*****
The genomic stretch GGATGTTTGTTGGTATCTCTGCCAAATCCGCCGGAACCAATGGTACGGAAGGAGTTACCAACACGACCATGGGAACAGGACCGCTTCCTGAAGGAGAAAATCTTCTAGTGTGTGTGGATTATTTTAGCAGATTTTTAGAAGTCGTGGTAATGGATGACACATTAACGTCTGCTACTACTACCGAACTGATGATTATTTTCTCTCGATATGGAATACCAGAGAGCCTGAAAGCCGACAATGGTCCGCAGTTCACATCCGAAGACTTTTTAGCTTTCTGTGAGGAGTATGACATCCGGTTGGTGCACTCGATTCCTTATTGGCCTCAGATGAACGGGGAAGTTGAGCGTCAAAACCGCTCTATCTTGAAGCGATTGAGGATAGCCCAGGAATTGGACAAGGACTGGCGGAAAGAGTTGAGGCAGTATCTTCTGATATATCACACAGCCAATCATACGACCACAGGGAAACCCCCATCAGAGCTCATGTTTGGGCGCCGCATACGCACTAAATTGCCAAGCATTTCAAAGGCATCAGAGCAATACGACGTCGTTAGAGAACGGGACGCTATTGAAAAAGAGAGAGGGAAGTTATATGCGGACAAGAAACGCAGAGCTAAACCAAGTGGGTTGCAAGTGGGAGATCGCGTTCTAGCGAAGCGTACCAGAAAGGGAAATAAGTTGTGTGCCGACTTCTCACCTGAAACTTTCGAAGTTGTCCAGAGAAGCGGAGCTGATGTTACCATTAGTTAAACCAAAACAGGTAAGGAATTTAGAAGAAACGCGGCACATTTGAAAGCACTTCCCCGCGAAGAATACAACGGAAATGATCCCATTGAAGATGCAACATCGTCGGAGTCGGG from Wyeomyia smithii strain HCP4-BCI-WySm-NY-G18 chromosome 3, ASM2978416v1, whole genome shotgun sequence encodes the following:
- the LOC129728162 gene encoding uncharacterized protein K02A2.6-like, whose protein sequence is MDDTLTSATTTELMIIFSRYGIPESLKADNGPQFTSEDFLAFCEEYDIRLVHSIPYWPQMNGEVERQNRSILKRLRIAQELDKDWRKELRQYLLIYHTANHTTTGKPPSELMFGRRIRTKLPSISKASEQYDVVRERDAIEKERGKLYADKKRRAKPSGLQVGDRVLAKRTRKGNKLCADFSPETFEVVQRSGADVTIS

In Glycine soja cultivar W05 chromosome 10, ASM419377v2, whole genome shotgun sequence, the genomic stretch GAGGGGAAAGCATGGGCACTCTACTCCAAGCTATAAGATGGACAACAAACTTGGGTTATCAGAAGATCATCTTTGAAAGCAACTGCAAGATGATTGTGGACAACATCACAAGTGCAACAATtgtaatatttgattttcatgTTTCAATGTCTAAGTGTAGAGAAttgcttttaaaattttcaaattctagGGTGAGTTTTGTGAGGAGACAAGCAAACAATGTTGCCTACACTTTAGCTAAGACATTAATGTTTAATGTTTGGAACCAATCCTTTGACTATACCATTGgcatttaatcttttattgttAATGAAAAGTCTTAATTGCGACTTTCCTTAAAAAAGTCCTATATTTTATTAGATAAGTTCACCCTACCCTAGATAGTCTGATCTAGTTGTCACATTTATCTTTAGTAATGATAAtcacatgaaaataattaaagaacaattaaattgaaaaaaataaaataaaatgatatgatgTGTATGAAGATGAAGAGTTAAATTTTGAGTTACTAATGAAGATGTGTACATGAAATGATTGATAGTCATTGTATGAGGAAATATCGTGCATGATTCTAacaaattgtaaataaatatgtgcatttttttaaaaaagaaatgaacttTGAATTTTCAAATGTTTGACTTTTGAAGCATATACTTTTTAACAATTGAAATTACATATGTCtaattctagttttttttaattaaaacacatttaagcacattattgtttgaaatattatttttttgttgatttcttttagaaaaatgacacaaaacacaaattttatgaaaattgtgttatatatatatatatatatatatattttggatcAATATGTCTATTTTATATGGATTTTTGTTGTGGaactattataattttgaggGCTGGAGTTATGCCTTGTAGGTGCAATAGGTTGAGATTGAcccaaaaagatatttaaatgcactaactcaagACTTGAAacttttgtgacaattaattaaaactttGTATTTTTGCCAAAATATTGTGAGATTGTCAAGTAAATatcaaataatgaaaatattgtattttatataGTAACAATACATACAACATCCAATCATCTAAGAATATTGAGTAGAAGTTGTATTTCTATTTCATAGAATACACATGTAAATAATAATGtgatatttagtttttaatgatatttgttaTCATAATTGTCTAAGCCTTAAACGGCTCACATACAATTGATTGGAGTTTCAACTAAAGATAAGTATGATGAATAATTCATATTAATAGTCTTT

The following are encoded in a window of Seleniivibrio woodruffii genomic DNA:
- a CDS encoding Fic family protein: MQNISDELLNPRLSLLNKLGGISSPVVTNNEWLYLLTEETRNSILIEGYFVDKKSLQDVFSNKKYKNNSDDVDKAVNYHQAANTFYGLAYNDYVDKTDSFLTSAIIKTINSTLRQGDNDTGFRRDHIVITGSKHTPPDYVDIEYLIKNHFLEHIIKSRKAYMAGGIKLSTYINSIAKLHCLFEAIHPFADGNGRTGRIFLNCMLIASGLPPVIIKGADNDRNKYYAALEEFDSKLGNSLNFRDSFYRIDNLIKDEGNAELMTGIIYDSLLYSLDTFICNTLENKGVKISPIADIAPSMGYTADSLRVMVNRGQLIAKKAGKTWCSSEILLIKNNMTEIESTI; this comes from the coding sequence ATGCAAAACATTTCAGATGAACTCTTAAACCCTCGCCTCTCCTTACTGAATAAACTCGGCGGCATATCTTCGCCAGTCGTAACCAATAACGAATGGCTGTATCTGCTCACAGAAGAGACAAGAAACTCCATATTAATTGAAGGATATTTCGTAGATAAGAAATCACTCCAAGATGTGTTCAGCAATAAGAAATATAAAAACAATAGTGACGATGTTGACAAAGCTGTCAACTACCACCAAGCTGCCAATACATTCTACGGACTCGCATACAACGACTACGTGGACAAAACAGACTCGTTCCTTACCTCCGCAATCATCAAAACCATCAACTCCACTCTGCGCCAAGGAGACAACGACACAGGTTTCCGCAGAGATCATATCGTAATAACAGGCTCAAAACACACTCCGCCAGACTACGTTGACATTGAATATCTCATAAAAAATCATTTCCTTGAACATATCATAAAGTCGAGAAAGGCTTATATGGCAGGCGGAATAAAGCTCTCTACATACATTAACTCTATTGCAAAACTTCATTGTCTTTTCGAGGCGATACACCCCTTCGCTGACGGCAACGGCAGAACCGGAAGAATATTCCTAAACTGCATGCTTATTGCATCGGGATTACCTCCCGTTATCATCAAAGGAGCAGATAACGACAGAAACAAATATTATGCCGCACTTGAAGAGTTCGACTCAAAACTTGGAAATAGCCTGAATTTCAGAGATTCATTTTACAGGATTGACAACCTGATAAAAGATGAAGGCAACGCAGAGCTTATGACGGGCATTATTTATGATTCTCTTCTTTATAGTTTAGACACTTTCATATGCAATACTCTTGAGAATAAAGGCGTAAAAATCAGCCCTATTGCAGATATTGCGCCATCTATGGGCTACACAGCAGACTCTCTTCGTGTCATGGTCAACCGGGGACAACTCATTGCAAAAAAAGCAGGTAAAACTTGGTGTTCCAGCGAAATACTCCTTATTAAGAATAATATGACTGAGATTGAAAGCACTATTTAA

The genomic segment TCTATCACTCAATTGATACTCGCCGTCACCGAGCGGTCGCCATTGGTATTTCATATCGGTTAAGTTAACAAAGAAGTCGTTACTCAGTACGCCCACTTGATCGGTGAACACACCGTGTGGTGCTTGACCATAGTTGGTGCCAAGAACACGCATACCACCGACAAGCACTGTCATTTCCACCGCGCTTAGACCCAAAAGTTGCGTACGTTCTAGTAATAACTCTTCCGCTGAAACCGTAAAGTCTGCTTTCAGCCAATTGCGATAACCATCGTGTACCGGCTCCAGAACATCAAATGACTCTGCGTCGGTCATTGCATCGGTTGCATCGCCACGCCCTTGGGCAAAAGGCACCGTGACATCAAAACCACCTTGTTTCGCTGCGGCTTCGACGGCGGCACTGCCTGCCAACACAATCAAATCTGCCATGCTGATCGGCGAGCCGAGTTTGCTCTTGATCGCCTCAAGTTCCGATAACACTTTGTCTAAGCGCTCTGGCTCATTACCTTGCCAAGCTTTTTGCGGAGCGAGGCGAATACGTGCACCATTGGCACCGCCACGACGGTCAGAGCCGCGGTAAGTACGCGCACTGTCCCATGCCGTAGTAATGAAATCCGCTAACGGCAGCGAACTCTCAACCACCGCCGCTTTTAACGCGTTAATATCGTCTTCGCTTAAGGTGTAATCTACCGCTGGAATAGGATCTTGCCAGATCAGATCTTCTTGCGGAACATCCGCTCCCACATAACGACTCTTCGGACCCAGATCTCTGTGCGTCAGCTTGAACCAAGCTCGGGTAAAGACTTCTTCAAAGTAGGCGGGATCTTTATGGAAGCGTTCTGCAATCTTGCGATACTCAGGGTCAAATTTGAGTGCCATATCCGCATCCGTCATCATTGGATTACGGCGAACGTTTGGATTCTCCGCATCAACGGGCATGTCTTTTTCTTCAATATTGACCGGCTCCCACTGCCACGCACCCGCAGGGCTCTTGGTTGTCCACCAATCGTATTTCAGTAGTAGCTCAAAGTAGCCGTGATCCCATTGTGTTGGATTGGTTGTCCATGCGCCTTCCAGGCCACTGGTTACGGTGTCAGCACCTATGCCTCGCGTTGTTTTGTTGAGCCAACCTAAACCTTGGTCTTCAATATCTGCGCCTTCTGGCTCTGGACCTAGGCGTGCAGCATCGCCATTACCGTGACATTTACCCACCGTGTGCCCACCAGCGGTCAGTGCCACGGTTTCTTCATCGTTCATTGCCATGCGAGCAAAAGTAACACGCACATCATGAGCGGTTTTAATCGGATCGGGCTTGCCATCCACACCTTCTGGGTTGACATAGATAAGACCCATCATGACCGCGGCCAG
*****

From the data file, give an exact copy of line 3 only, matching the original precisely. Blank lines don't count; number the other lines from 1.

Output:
In Glycine soja cultivar W05 chromosome 10, ASM419377v2, whole genome shotgun sequence, the genomic stretch GAGGGGAAAGCATGGGCACTCTACTCCAAGCTATAAGATGGACAACAAACTTGGGTTATCAGAAGATCATCTTTGAAAGCAACTGCAAGATGATTGTGGACAACATCACAAGTGCAACAATtgtaatatttgattttcatgTTTCAATGTCTAAGTGTAGAGAAttgcttttaaaattttcaaattctagGGTGAGTTTTGTGAGGAGACAAGCAAACAATGTTGCCTACACTTTAGCTAAGACATTAATGTTTAATGTTTGGAACCAATCCTTTGACTATACCATTGgcatttaatcttttattgttAATGAAAAGTCTTAATTGCGACTTTCCTTAAAAAAGTCCTATATTTTATTAGATAAGTTCACCCTACCCTAGATAGTCTGATCTAGTTGTCACATTTATCTTTAGTAATGATAAtcacatgaaaataattaaagaacaattaaattgaaaaaaataaaataaaatgatatgatgTGTATGAAGATGAAGAGTTAAATTTTGAGTTACTAATGAAGATGTGTACATGAAATGATTGATAGTCATTGTATGAGGAAATATCGTGCATGATTCTAacaaattgtaaataaatatgtgcatttttttaaaaaagaaatgaacttTGAATTTTCAAATGTTTGACTTTTGAAGCATATACTTTTTAACAATTGAAATTACATATGTCtaattctagttttttttaattaaaacacatttaagcacattattgtttgaaatattatttttttgttgatttcttttagaaaaatgacacaaaacacaaattttatgaaaattgtgttatatatatatatatatatatatattttggatcAATATGTCTATTTTATATGGATTTTTGTTGTGGaactattataattttgaggGCTGGAGTTATGCCTTGTAGGTGCAATAGGTTGAGATTGAcccaaaaagatatttaaatgcactaactcaagACTTGAAacttttgtgacaattaattaaaactttGTATTTTTGCCAAAATATTGTGAGATTGTCAAGTAAATatcaaataatgaaaatattgtattttatataGTAACAATACATACAACATCCAATCATCTAAGAATATTGAGTAGAAGTTGTATTTCTATTTCATAGAATACACATGTAAATAATAATGtgatatttagtttttaatgatatttgttaTCATAATTGTCTAAGCCTTAAACGGCTCACATACAATTGATTGGAGTTTCAACTAAAGATAAGTATGATGAATAATTCATATTAATAGTCTTT